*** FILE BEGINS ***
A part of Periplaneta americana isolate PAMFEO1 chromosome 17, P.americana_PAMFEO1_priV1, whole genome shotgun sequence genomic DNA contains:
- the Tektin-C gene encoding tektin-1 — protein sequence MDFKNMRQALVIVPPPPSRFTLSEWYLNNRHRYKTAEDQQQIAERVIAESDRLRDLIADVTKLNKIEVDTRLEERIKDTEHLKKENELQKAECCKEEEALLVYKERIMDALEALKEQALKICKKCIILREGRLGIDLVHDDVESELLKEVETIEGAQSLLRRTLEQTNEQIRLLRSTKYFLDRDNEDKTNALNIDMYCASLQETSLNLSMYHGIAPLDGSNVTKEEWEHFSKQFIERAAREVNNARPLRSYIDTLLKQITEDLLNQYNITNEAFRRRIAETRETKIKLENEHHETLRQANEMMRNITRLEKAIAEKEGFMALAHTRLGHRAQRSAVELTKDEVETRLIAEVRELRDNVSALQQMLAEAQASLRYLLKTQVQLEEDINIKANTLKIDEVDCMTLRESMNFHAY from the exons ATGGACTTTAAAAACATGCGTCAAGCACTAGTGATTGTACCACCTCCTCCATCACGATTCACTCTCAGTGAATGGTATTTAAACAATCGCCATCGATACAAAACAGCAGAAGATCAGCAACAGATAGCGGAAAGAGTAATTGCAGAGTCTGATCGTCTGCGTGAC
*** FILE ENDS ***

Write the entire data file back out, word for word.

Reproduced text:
A part of Periplaneta americana isolate PAMFEO1 chromosome 17, P.americana_PAMFEO1_priV1, whole genome shotgun sequence genomic DNA contains:
- the Tektin-C gene encoding tektin-1 — protein sequence MDFKNMRQALVIVPPPPSRFTLSEWYLNNRHRYKTAEDQQQIAERVIAESDRLRDLIADVTKLNKIEVDTRLEERIKDTEHLKKENELQKAECCKEEEALLVYKERIMDALEALKEQALKICKKCIILREGRLGIDLVHDDVESELLKEVETIEGAQSLLRRTLEQTNEQIRLLRSTKYFLDRDNEDKTNALNIDMYCASLQETSLNLSMYHGIAPLDGSNVTKEEWEHFSKQFIERAAREVNNARPLRSYIDTLLKQITEDLLNQYNITNEAFRRRIAETRETKIKLENEHHETLRQANEMMRNITRLEKAIAEKEGFMALAHTRLGHRAQRSAVELTKDEVETRLIAEVRELRDNVSALQQMLAEAQASLRYLLKTQVQLEEDINIKANTLKIDEVDCMTLRESMNFHAY from the exons ATGGACTTTAAAAACATGCGTCAAGCACTAGTGATTGTACCACCTCCTCCATCACGATTCACTCTCAGTGAATGGTATTTAAACAATCGCCATCGATACAAAACAGCAGAAGATCAGCAACAGATAGCGGAAAGAGTAATTGCAGAGTCTGATCGTCTGCGTGAC